Now that we’ve entered July, it’s fair to say it’s officially hot. Not just short sleeves and cropped pants, hot. It’s ‘oh no! what do I wear when it’s 101 degrees out?’ hot. Whether your office is buttoned-up business professional or as casual as can be, here are a few ideas on how to stay cool at work this summer.
When you’re confined to suits and heels, it can be hard to beat the summer heat. Luckily, there are a few loopholes that can keep you cool (literally and figuratively).
When you’re confined to a suit for the summer, pay special attention to the fabric it’s made of. Wool or synthetic fabrics are less breathable than cotton or linen. Even though these fabrics wrinkle easily, it’s worth the extra ironing to stay cool. And, linen suits are pretty easy to come by, so you won’t be on an endless goose chase for a cool summer suit.
If your office errs on the trendy side, you can skip the socks when wearing summer dress shoes, like loafers.
While wearing dresses and skirts may seem like the no-brainer solution, sometimes these items are not always comfortable in the heat. If possible, stick to A-line dresses or fuller skirts and choose tops that aren’t sheer – though these may seem cooler, they require another layer underneath, and double fabric is not ideal in the heat.
If you have freedom in shoe choice, go for shoes made of materials other than leather (faux or real). Luckily, crocheted shoes and shoes with laser cut holes and designs are trendy right now and they allow for more breathability.
Business (Smart) Casual
With this dress code, there’s a bit more freedom to wear an outfit that beats the heat.
Again, breathable fabrics are your friend. Look for linen pants and cotton polos for your business casual summer wardrobe. Chinos are also a good option since they come in a range of colors yet still look polished enough for the office.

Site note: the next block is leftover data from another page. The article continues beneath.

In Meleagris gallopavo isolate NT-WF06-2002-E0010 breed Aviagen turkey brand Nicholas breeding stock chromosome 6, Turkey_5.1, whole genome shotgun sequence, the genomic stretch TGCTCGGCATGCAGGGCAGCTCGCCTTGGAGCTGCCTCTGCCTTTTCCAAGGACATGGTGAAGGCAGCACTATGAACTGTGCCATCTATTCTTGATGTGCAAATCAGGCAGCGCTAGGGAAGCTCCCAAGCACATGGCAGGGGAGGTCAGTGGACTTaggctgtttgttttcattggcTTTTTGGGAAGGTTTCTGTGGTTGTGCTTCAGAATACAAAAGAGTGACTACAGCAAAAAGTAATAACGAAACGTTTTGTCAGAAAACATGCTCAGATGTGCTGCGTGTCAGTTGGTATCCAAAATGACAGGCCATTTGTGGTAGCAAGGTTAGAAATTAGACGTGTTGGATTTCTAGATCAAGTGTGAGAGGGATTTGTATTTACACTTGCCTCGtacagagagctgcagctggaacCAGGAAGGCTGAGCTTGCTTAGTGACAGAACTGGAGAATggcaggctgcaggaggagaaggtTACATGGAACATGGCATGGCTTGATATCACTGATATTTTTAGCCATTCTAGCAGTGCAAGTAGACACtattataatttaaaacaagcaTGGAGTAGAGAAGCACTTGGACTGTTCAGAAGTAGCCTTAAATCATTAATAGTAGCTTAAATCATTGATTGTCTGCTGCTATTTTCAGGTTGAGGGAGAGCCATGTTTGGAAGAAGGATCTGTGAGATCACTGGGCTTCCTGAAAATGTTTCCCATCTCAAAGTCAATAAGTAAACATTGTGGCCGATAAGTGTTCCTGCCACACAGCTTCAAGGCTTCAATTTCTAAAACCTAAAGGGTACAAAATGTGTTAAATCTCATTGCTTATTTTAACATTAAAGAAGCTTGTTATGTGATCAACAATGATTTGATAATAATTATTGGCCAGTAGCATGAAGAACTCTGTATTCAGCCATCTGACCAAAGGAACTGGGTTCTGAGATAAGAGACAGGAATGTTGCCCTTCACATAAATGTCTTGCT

For shoes, you can wear a nicer pair boat shoes or loafers to complete the look. Whether you wear socks or not is again, up to the fashion norms of your office. If you do require socks, choose a thin, cotton pair.
Besides skirts and appropriate sundresses, consider cropped pants as an option. High-waisted, looser pants are in style now, and maximize breathability. They also come in a variety of fun colors and patterns. Another summer staple for this dress code is the cotton t-shirt (I own about 5 of the same shirt in different colors). These pair well with skirts, cropped pants, and even jeans if your company allows.
To keep your feet cool, cute sandals or canvas slip-on shoes both make great options.
If you have a casual dress code, then it’s pretty easy to rock some great summer options. However, even if the office is super casual, it’s important to keep things appropriate.
If you can wear shorts, choose wisely. Instead of cargo shorts, opt for more stylish chino shorts. Again, there are colorful options when it comes to chino shorts and some even sport fun embroidery – like flamingos! You can pair these with a polo or even a solid t-shirt.
For shoes, it’s best to avoid flip flops, no matter how tempting. You still want to come off as polished. Try boat shoes or canvas/suede sneakers for a casual but classy look.
With casual shorts and skirts, it’s important to keep length in mind. In middle and high school, we had a “finger tip length” rule for shorts. Even though finger tip length is a bit of a stretch for normal shorts (or maybe I just have really long arms), it’s still a rule you should loosely follow when selecting a length. Avoid anything with rips like cut-off shorts and ripped jeans – this still is your office you’re going to.
Shoes can be a lot of fun when it comes to casual dress codes. The only thing you should really avoid is flip flops. Cute, braided sandals, canvas flats, or low block heels are all great summer options.
The biggest mistake you can make is dressing down too much, regardless of the weather. So, if you’re unsure if something is appropriate for work, it’s probably not. Stick to these easy dress code tips to avoid being a hot mess (both literally and figuratively).